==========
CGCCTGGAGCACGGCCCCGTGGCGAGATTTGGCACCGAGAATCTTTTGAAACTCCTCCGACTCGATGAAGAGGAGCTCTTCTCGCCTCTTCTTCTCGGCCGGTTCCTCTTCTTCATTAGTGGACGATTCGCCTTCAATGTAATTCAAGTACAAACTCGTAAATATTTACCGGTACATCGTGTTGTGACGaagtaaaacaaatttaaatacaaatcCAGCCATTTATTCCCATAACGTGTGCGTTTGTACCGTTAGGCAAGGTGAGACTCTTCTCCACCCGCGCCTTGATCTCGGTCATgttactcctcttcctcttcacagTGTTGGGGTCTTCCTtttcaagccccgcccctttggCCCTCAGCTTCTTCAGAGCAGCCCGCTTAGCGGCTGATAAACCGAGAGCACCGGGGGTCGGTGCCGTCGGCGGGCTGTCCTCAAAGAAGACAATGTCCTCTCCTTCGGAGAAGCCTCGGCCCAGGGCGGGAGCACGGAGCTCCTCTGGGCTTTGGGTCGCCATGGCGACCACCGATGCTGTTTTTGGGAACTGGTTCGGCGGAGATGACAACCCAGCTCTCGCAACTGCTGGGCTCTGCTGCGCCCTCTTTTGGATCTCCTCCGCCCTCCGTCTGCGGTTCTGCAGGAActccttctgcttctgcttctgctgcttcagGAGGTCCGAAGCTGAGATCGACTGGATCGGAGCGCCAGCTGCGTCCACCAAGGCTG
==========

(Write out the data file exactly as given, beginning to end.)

CGCCTGGAGCACGGCCCCGTGGCGAGATTTGGCACCGAGAATCTTTTGAAACTCCTCCGACTCGATGAAGAGGAGCTCTTCTCGCCTCTTCTTCTCGGCCGGTTCCTCTTCTTCATTAGTGGACGATTCGCCTTCAATGTAATTCAAGTACAAACTCGTAAATATTTACCGGTACATCGTGTTGTGACGaagtaaaacaaatttaaatacaaatcCAGCCATTTATTCCCATAACGTGTGCGTTTGTACCGTTAGGCAAGGTGAGACTCTTCTCCACCCGCGCCTTGATCTCGGTCATgttactcctcttcctcttcacagTGTTGGGGTCTTCCTtttcaagccccgcccctttggCCCTCAGCTTCTTCAGAGCAGCCCGCTTAGCGGCTGATAAACCGAGAGCACCGGGGGTCGGTGCCGTCGGCGGGCTGTCCTCAAAGAAGACAATGTCCTCTCCTTCGGAGAAGCCTCGGCCCAGGGCGGGAGCACGGAGCTCCTCTGGGCTTTGGGTCGCCATGGCGACCACCGATGCTGTTTTTGGGAACTGGTTCGGCGGAGATGACAACCCAGCTCTCGCAACTGCTGGGCTCTGCTGCGCCCTCTTTTGGATCTCCTCCGCCCTCCGTCTGCGGTTCTGCAGGAActccttctgcttctgcttctgctgcttcagGAGGTCCGAAGCTGAGATCGACTGGATCGGAGCGCCAGCTGCGTCCACCAAGGCTG